Saturday, February 27, 2010

Jim was right!

As the eldest sibling in my family, I always wanted to be the one that was right. Cancer changed that.

I remember my first Messiah solo audition shortly after neurosurgery and the beginning of chemotherapy. I knew that, statistically speaking, it looked like my last chance to sing my favorite oratorio, and so I was anxious for the opportunity to land a solo.

At that time my brother Jim scoffed and predicted that four years later, people would see me coming in and say, "Here comes Sister Oakes again, saying this may be her last Messiah!"

I knew that miracles were possible, and I smiled at his optimism. But I also knew that the odds weren't in my favor.

That's why I'm glad the odds aren't in charge. GOD is in charge. And for whatever reason He has seen fit to leave me here with the ability to do many things.

Today Jim's prediction became reality. I have done other Messiah performances since then, mostly at other venues, but this morning was the "four years later" solo audition. The director is a cancer survivor, too, now, so we both rejoiced in the miracles that allowed us both to be here, celebrating the Messiah through music.

This year the program is short, and there is only one aria in the performance. It's my favorite one: "O Thou That Tellest Good Tidings to Zion." There was a room full of women waiting to audition. I don't know if I will land the part, and I won't know for a few more weeks. But coming in for the audition and proving my brother right was a delicious experience!

Friday, February 12, 2010


In Texas, we don't often get a foot of snow in one night -- but we did! Another ordinary miracle that closed offices and schools and let us enjoy the day together. Jacob and Emma made a snowman and a snow fort, and after warming up with hot chocolate, engaged in a neighborhood-wide snowball fight. A day to treasure!

Today I am "golden!" FIFTY months of survival since my cancer diagnosis. GBM survivors don't always get to say that -- but I did! Another ordinary miracle that makes days like today even more delicious. This evening my husband and daughter are attending a daddy-daughter Valentine's party/fundraiser, and my son has asked me out on a dinner date to my favorite Italian restaurant. Tomorrow is a Sadie Hawkins dance at church, and I asked my husband to go with me. He said yes -- it's like our first date all over again! Life is good!

As my husband surveyed the splendor of our winter wonderland this morning, he noticed one stubborn, golden leaf dangling from the white-crusted oak tree in our front yard. Considering the Texas weather that has raged about since all the leaves turned golden last fall, this is one leaf that is determined to hang around.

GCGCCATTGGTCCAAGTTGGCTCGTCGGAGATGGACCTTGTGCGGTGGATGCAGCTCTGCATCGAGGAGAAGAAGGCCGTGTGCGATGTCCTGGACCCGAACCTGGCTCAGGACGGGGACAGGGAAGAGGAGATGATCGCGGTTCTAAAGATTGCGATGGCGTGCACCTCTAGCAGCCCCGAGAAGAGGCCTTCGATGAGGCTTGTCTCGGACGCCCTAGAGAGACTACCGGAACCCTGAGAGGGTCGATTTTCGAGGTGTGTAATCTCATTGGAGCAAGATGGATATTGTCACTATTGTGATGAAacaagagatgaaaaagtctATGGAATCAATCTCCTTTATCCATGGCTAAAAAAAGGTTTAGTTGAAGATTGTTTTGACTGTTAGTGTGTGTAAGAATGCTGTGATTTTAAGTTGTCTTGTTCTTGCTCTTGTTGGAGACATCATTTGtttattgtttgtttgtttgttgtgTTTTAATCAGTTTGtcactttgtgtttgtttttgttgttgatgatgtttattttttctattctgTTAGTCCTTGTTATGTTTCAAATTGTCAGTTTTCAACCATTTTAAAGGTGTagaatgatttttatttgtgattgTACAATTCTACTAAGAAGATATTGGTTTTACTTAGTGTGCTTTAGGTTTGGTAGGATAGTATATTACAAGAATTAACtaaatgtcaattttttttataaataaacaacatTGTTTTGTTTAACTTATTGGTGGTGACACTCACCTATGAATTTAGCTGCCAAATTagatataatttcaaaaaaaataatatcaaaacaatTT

It reminded me of one of my favorite O. Henry stories: "The Last Leaf," which is a tale of Christian charity and the power of the determination to hang in there:


I think I should frame this photograph and envision myself as that little golden leaf, hanging on with complete disregard for what might work against me. Of course, in my vision, I'll keep three other "Oakes" hanging there with me!

Sunday, February 07, 2010

Ask and ye shall receive

Matthew 7:7-11:

"Ask, and it shall be given you; seek, and ye shall fine; knock, and it shall be opened unto you:

"For every one that asketh receiveth, and he that seeketh findeth; and to him that knocketh it shall be opened.

"Or what man is there of you, whom if his son ask bread, will he give him a stone? Or if he ask a fish, will he give him a serpent?

"If ye then, being evil, know how to give good gifts unto your children, how much more shall your Father which is in heaven give good things to them that ask him?"

I was pondering this passage today, knowing that some feel disappointed when they don't receive what they asked for. Some question God's love for them (or even His existence) because a prayer seemed to go unanswered. But I happen to know that all prayers are heard, recorded, and answered. I know that every one who asks will indeed receive.

As I pondered the idea of giving good gifts to my children, the remaining fragments of my mind recalled that we were almost out of bread. It's a common situation, because my daughter loves to make her own sandwiches for breakfast and lunch, and she also raids the bread box for snacks. If Emma came to me one evening and asked me for some bread after consuming half a loaf earlier in the day, I certainly would not give her a stone. But I probably wouldn't give her bread, either. I know that there are better things to give her in this situation. Maybe some string cheese. Maybe a piece of fruit. Maybe I'll surprise her with something she's never tried before, and it will become her favorite snack. Maybe it's almost dinnertime, and she should wait a little while so she can enjoy a good meal.

Somehow, some way, she is going to receive something good. She may not necessarily receive the same thing that she asked for, but it won't mean that I don't exist or that I don't love her. What she receives will be on my terms, as a parent who loves her and knows how to provide the best for her.

If I, being evil (or at least mortal and imperfect), know how to give good things to my children, how much more does my perfect Heavenly Father know how to give good things to His children when they ask Him! It may not be exactly what we asked for, which is completely understandable when we realize the limitations of our mortal perspective. What we receive might first require patience. But we will receive good things in response to our petitions. And it will be on His terms, as a parent who loves us and knows (far better than we do) how to provide the best for us.